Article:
It is a still further object of the present invention to provide a splatter guard made of a flexible material that minimizes injury to a patient as well as provides flexibility to maintain a shielding configuration when an air polishing machine is moved in different orientations.
These and other objects, aspects and features of the present invention will be better understood from the following detailed description of the preferred embodiment when read in conjunction with the appended drawing figures.
FIG. 1 shows an exemplary use of the splatter guard of the present invention.
FIG. 2 shows a side perspective view of the splatter guard detached from an air polishing device.
FIG. 3 shows a side view of the splatter guard attached to an air polishing dental device.
With reference to FIGS. 1 and 2, the splatter guard of the present invention is generally designated by the reference numeral 10 and is seen to include a generally bell-shaped member 1 having an internal chamber 13 therein and a peripheral distal edge defining an enlarged opening 15. The splatter guard also includes an opening 11 which is adapted to closely receive and frictionally engage the outlet conduit 3 of an air polishing dental device 20 so as to securely attach the splatter guard to the air polishing dental device.
FIG. 3 shows a side view of the splatter guard as so attached and more clearly illustrates the generally bell-shaped configuration thereof.
With reference back to FIG. 1, an exemplary use of the splatter guard is illustrated in conjunction with an oral cavity. As can be seen from FIG. 1, the splatter guard 1 is attached at the distal end of a conical portion 25 of the air polishing dental device 20 at the reference numeral 17 where the conical portion 25 merges with the outlet conduit 3. The opening 11 may slightly ride up the conical surface of the portion 25 to enhance frictional retention. This attachment is achieved by inserting the conduit 3 of the air polishing device 20 through the opening 11 until the opening 11 engages the conical portion 25 of the air polishing device and is frictionally retained thereby. In use, the peripheral edge of the enlarged opening 15 of the splatter guard engages and conforms to the surface of the teeth 23 while the outlet nozzle 21 emits the fluid polishing spray. In this manner, the fluid directed from the outlet nozzle 21 at the surfaces of the teeth 23 is reflected back within the chamber 13 of the splatter guard 1 and not reflected back so as to splash out of the oral cavity 22 onto the operator or the patient. The recessing of the outlet nozzle 21 within the smaller diameter proximal end 6 of the member 1 proximal of the larger diameter distal end 8 thereof allows the operator of the device 10 to clearly view the operation thereof through the transparent walls of the member 1 as would not be the case were the outlet nozzle to lie adjacent the enlarged opening 15 of the member 1, which adjacency would cause a large degree of splashing and turbulence within the chamber 13 reducing visibility. The reference numeral 9 in FIG. 3 refers to the transition location or interface between the proximal end 6 and distal end 8 of the chamber 13. As shown in FIG. 3, the interface plane is located approximately equidistant from the attachment opening 11 and the enlarged opening 15.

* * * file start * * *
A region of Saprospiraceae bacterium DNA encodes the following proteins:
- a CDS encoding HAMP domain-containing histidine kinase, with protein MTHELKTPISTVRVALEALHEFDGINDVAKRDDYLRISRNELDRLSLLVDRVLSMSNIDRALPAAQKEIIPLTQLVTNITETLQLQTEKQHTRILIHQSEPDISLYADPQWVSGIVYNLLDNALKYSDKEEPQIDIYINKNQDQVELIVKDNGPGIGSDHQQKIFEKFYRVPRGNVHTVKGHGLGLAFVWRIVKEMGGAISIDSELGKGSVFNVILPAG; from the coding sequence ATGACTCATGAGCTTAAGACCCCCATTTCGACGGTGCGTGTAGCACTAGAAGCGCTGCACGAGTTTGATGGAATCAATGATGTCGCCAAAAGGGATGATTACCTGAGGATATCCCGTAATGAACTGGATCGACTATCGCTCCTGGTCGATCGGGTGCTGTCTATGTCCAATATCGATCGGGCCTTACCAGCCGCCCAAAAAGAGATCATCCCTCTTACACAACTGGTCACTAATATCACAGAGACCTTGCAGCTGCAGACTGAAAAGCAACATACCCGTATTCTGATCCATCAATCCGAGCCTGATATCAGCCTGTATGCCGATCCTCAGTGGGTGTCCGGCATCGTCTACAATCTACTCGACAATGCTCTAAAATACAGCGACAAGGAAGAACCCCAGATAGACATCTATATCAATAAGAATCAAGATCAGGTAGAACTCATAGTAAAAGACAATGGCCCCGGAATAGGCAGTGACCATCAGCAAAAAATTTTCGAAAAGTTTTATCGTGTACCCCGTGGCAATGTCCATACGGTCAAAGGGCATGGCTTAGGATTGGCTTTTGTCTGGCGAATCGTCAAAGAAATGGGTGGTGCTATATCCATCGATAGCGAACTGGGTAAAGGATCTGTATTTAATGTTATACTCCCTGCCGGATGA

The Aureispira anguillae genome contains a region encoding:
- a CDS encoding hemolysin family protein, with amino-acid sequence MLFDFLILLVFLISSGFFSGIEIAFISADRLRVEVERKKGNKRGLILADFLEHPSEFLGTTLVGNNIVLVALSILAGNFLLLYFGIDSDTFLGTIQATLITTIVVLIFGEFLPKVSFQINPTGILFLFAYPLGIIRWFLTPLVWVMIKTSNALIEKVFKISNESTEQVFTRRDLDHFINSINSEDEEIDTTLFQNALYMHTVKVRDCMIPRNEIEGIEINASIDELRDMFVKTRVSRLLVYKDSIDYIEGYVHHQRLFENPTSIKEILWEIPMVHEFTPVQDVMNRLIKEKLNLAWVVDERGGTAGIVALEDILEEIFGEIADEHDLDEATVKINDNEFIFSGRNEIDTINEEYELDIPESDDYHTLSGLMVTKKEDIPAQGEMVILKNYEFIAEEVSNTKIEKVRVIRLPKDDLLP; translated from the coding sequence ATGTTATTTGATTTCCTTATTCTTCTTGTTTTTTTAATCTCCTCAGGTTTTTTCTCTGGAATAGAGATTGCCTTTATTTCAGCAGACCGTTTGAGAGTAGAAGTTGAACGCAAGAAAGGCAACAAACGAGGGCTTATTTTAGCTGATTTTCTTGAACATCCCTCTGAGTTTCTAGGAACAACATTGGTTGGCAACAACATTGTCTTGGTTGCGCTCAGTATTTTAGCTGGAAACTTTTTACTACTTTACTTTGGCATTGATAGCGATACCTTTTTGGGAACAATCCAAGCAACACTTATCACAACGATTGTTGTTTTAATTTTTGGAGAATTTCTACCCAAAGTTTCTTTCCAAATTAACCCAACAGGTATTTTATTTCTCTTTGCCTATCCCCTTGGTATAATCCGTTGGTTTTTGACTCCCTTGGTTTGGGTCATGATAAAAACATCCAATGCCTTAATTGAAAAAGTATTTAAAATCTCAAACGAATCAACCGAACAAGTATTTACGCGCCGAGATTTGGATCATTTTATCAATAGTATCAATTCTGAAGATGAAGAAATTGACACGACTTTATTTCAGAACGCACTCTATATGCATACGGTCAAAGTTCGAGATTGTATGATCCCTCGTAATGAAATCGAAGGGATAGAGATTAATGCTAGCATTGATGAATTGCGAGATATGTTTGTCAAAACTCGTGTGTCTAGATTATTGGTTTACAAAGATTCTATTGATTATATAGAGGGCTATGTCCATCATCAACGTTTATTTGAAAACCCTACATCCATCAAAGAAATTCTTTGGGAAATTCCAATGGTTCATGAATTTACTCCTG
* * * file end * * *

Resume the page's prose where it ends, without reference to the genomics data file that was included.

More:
The flexible nature of the generally bell-shaped splatter guard permits the peripheral edge of the enlarged opening 15 to maintain contact against a tooth surface and prevents splattering in different orientations of the nozzle 21 of the air polishing device. For example, the back surfaces or the side surfaces of the teeth would require the air polishing device to be held in a different orientation than that illustrated in FIG. 1. However, the flexible nature of the splatter guard permits portions of the splatter guard to flex so as to maintain contact or be in near proximity to tooth surfaces so as to prevent splashing or splattering of the fluid emanating from the air polishing dental device while allowing enhanced visibility of the polishing operation as compared to prior art devices.
The splatter guard may be made out of any flexible material with preferred materials including silicone. Furthermore, the splatter guard may be manufactured to be hot or cold sterilized after use or made in a disposable manner.
In use, the splatter guard in combination with an air polishing dental device prevents splashing from the fluid emanating from the device onto a patient's face, clothes or other parts of a patient's mouth. Furthermore, the splatter guard prevents splattering onto an operator's face or clothes. Finally, the splatter guard prevents the spray from the air polishing dental device from irritating the soft tissue such as the gums or lips in a patient's mouth.
As such, an invention has been disclosed in terms of a preferred embodiment thereof which fulfills each and every one of the objects of the invention as set forth hereinabove and provides a new and improved splatter guard for air polishing dental devices of great novelty and utility.
Of course, various changes, modifications and alterations in the teachings of the present invention may be contemplated by those skilled in the art without departing from the intended spirit and scope thereof. As such, it is intended that the present invention only be limited by the terms of the appended claims.
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|U.S. Classification||433/116, 433/80, D24/130|
|Nov 5, 1996||REMI||Maintenance fee reminder mailed|
|Mar 30, 1997||LAPS||Lapse for failure to pay maintenance fees|
|Jun 10, 1997||FP||Expired due to failure to pay maintenance fee|
Effective date: 19970402